I haven’t had much time for myself during the last couple of weeks because we have a Japanese student staying with us. She is delightful, curious and intelligent. It has made me stop and question and explain many of the routine things that I do and say each day. I am really enjoying the chance to see my world through fresh eyes, encouraging me to interpret American customs and actions.
My daughter has been studying the present plight of Native Americans, especially the Lakota tribe that lives at Pine Ridge. It is a complicated, tragic situation and explaining it to our friend from Japan has caused me to really be ashamed of how disrespectfully and cruelly we are still treating these original keepers of this land we live on. There is a very powerful talk that was given by Aaron Huey, a photographer who has taken some amazing pictures at Pine Ridge.Here is a link to Huey’s presentation that I hope you will watch: http://www.ted.com/talks/aaron_huey
There are some shocking statistics, like the average life span of men on the reservation is 47 and women is 52. In many of the photos, there are horses, some with young men riding them without saddles or bridles. I was really drawn to the closeness and the understanding that clearly exists between them. The horses appear to me to know so much about the suffering and seem to be there in some way to protect them.
I spent some time alone with Silk last night before dinner, just standing with her and rubbing her neck, leaning on her back. I thought about Huey’s photos and what he said: “The suffering of indigenous peoples is not a simple issue to fix. It's not something everyone can get behind the way they get behind helping Haiti, or ending AIDS, or fighting a famine. The "fix," as it's called, may be much more difficult for the dominant society than, say, a $50 check or a church trip to paint some graffiti-covered houses, or a suburban family donating a box of clothes they don't even want anymore. So where does that leave us? Shrugging our shoulders in the dark? The United States continues on a daily basis to violate the terms of the 1851 and 1868 Fort Laramie Treaties with the Lakota… Honor the treaties. Give back the Black Hills. It's not your business what they do with them.” Huey has started a non-profit called Honor the Treaties (http://www.honorthetreaties.org).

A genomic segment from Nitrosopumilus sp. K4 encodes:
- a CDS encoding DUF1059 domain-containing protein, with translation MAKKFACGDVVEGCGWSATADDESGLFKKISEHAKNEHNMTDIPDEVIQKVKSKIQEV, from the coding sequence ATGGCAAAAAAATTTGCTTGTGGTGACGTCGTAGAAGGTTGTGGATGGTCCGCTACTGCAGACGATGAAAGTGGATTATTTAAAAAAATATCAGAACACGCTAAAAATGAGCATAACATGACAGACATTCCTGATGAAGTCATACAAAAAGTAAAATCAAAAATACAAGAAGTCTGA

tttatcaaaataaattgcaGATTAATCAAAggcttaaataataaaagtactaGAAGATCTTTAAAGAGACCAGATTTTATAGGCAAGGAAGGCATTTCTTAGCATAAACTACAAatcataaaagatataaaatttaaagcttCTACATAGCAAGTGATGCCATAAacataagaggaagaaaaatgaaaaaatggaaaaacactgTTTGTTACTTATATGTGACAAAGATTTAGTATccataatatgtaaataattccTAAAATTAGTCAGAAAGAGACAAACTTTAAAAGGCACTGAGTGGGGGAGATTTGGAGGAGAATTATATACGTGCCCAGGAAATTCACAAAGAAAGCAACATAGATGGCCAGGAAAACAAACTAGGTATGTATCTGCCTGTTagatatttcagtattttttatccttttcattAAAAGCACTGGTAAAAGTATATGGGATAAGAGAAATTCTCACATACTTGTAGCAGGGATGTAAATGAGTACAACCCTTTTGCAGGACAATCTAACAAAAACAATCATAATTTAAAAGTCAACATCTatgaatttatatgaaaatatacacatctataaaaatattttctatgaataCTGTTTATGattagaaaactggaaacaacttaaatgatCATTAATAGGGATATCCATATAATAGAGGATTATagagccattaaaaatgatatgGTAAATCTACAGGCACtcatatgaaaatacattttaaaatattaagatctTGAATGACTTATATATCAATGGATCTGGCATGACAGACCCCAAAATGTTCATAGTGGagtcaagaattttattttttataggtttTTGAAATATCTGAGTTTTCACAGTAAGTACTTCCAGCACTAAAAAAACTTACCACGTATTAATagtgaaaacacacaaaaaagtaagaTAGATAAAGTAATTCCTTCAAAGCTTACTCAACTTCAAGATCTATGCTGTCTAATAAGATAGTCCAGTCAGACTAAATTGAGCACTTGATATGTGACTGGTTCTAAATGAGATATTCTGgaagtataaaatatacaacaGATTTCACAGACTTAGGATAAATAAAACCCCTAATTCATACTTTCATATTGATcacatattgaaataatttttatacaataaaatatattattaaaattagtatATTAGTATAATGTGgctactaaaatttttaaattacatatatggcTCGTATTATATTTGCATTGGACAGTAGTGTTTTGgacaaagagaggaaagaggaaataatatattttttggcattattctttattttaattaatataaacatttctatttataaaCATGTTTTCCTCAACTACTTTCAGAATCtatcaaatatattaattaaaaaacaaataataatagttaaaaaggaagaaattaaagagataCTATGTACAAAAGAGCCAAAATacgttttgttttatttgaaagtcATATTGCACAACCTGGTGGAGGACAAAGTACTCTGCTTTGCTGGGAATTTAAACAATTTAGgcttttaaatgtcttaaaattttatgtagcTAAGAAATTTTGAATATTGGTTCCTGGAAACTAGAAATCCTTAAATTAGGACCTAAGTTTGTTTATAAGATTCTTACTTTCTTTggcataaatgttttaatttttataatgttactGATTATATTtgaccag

I live every day with my horses reminding me what is important about not losing the rituals of our ancestors, protecting the water and land where we live and leaving our children a world that can sustain them and offer them some hope for their children’s future. So, I believe it is also time for us to honor the Sunka Wakan Oyate (Horse) Nation and pay attention to them.